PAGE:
Luc Tuymans (born 1958) is a Belgian artist who lives and works in Antwerp. Tuymans is considered one of the most influential painters working today. His signature figurative paintings transform mediated film, television, and print sources into examinations of history and memory.
Tuymans was born in Mortsel near Antwerp, Belgium. Tuymans's mother's family had worked in the Dutch resistance and hid refugees. His Belgian Flemish father later revealed that two of his brothers had been in the Hitler Youth. Tuymans began his studies in the fine arts at the Sint-Lukasinstituut in Brussels in 1976. At the age of 19 Tuymans encountered a series of El Greco paintings in Budapest while working as a guard for a European railway company. Subsequently, he studied fine arts at the Ecole Nationale Supérieure des Arts Visuels de la Cambre in Brussels, Belgium (1979–1980) and at the Koninklijke Academie voor Schone Kunsten in Antwerp, Belgium (1980–1982). He abandoned painting in 1982, studying art history at the Vrije Universiteit, Brussels (1982–6), and spent three years experimenting with video and film until 1985.
Tuymans emerged in at a time when there were not many new contemporary painters making, or using imagistic paintings; others include John Currin or Elizabeth Peyton. Tuymans' subjects range from major historical events, such as the Holocaust or the politics of the Belgian Congo, to the inconsequential and banal: wallpaper patterns, Christmas decorations, everyday objects. Tuymans first made his mark in the 1980s, when he began to explore Europe's memories of World War II with harsh, elegant paintings like Gas Chamber (1986), which depicts the Dachau concentration camp. His "Heritage paintings", inspired by a mood which he perceived in the US after the Oklahoma City bombing, depict normal, almost stereotypical American imagery, for example: two baseball caps; Mount Rushmore; the image of a man working; a portrait; a birthday cake; the series also included a portrait of wealthy Ku Klux Klansman Joseph Milteer. The artist later aroused interest in 2000 with his series of political paintings titled Mwana Kitoko ("beautiful boy"), which take themes out of the state visit of King Baudouin of Belgium in the Congo in the 1950s. The works were exhibited in 2000 at the David Zwirner Gallery and the following year in the Belgian Pavilion at the Venice Biennale. The most noted painting was of the king himself in his white military uniform.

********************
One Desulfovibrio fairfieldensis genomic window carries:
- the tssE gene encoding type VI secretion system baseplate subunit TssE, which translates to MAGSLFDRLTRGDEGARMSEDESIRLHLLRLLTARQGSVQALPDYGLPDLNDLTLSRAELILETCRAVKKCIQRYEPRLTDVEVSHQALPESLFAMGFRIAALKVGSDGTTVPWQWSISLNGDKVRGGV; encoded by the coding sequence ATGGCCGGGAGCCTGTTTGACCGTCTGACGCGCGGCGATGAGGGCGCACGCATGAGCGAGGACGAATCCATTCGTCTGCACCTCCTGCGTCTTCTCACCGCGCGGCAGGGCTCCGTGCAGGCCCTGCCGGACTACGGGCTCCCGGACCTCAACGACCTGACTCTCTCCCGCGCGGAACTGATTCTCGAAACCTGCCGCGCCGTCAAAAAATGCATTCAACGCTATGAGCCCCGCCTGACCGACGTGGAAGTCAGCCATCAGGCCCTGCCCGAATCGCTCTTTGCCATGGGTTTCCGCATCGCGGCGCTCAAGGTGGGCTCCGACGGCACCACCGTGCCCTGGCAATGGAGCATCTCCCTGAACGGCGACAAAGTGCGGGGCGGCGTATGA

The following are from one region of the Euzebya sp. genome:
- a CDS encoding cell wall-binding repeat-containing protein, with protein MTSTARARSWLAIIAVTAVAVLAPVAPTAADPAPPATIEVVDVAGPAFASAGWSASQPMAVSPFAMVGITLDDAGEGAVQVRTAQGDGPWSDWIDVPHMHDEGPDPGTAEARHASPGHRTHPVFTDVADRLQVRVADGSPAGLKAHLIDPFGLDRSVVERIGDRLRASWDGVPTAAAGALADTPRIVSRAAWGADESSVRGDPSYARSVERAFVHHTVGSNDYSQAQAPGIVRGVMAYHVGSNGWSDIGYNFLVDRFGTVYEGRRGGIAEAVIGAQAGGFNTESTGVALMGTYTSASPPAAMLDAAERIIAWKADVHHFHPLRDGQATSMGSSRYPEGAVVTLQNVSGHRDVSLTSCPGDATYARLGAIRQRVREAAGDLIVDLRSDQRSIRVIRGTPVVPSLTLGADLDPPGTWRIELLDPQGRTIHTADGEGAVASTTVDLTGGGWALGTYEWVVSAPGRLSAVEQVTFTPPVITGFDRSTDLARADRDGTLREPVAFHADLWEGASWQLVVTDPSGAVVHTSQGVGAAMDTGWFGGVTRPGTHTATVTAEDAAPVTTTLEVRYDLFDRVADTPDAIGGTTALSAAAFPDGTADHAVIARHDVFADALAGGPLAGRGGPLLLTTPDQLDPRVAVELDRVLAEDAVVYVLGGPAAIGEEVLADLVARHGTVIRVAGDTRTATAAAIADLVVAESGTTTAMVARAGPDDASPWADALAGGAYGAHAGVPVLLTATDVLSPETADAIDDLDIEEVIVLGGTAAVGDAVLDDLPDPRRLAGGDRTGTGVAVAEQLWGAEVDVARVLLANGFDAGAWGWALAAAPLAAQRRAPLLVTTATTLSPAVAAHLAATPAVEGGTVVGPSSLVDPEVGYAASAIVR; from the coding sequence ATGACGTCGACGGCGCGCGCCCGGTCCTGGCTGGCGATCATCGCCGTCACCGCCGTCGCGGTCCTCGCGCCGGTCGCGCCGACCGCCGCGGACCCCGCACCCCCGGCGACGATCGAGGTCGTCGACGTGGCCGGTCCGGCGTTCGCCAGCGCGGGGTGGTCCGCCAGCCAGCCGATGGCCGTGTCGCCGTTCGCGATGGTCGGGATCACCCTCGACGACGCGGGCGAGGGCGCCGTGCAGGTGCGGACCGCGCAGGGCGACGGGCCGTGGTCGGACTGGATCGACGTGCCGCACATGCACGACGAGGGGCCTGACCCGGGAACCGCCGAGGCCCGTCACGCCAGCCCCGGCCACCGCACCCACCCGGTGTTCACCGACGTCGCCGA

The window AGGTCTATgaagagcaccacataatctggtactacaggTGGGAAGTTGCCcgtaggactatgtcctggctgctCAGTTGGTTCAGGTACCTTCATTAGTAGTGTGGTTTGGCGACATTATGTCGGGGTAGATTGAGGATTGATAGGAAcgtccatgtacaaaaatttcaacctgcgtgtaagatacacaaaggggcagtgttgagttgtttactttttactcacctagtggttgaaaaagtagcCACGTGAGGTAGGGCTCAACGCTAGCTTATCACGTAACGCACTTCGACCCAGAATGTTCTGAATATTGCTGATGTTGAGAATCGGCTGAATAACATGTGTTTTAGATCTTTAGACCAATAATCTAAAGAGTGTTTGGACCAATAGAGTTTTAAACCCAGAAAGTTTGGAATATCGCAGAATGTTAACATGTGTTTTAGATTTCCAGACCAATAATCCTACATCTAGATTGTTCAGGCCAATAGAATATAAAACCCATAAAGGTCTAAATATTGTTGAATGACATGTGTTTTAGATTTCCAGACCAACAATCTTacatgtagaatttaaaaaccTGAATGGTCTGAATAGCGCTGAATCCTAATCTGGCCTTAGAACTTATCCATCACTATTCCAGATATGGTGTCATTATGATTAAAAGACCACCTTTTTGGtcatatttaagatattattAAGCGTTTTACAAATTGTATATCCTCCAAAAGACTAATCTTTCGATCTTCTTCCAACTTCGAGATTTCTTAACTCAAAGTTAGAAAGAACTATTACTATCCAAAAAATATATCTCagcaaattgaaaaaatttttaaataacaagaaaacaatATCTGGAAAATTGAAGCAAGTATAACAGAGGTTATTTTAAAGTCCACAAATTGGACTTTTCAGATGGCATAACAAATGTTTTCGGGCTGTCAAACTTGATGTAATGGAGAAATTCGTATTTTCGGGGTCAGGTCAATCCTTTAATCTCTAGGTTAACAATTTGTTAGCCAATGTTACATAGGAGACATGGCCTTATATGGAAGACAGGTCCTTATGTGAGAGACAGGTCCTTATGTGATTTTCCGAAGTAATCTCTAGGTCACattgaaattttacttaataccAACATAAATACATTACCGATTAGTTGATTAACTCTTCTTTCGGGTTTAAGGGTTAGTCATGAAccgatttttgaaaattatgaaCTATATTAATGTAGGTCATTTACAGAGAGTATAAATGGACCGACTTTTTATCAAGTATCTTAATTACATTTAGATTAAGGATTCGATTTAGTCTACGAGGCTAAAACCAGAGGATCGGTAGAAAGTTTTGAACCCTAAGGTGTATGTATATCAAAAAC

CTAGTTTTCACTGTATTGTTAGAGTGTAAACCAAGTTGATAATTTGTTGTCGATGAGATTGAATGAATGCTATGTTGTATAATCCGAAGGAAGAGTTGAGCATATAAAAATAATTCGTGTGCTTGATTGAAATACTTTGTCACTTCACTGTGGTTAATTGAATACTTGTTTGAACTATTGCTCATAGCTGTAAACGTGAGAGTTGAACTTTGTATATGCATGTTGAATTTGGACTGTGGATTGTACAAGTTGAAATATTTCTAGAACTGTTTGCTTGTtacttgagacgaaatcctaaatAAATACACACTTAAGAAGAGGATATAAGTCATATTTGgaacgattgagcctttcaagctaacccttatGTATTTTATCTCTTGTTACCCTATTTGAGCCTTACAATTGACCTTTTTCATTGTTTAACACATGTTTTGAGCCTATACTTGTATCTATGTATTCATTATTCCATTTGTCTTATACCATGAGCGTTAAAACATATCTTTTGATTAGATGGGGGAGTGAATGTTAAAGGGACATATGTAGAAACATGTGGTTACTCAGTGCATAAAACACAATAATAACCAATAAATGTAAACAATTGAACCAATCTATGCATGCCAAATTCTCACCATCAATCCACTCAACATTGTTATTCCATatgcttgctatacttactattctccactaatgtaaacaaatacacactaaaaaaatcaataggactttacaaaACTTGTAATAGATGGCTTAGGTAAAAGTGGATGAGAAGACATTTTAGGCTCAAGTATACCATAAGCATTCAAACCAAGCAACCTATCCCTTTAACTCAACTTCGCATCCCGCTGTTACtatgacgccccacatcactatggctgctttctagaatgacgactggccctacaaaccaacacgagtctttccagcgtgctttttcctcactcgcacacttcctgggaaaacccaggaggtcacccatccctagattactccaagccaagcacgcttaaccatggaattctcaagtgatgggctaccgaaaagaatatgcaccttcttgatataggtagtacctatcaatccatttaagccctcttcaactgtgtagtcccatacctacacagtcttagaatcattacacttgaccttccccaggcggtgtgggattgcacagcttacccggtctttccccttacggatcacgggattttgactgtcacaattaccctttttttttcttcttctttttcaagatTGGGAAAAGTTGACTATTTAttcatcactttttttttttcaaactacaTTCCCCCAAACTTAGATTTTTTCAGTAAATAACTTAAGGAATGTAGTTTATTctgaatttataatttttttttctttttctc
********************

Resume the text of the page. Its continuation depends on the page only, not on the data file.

Integral to the Tuyman's practice is the reliance on existing visual materials, including drawings, photographs, and film stills. He started to use Polaroids in 1995. The artist's sparsely-colored, figurative are typically painted with fleet brush strokes of wet paint on wet paint on a modest scale and derive their subjects from pre-existing imagery which includes photographs and video stills, and often appear slightly out-of-focus. The blurriness is actually sharp because, unlike with Gerhard Richter, it is not wiped away but just painted. His paintings embrace a number of formal and conceptual oppositions, echoed in Tuymans’s own explanation that "sickness should appear in the way the painting is made," yet in "caressing the painting" there is also pleasure in its making. These statements are characteristic of Tuymans’s self-conscious and tenaciously semantic shaping of the philosophical content in his work. Tuymans often works in series, a method whereby one image can generate another and where images can be formulated and then reformulated. He continuously analyses and distils his images, making many drawings, photocopies and watercolours before making the high-intensity oil paintings. The final painting is completed in a single day. Two early series are the cycle Die Zeit (Time) (1988) about the holocaust; Heimat (German for ‘homeland’) (1996), paintings in which Tuymans sketches a wry picture of the revived self-awareness of the Flemish nationalist; and the series Passion (1999) about the essence of religious belief. Between 2007 and 2009 Tuymans worked on a triptych, which began with Les Revenants and Restoration (2007) about the power of the Jesuit Order; continued with Forever. The Management of Magic, relating to the world phenomenon Walt Disney; and ended with Against the Day (2009), a series on TV reality shows.
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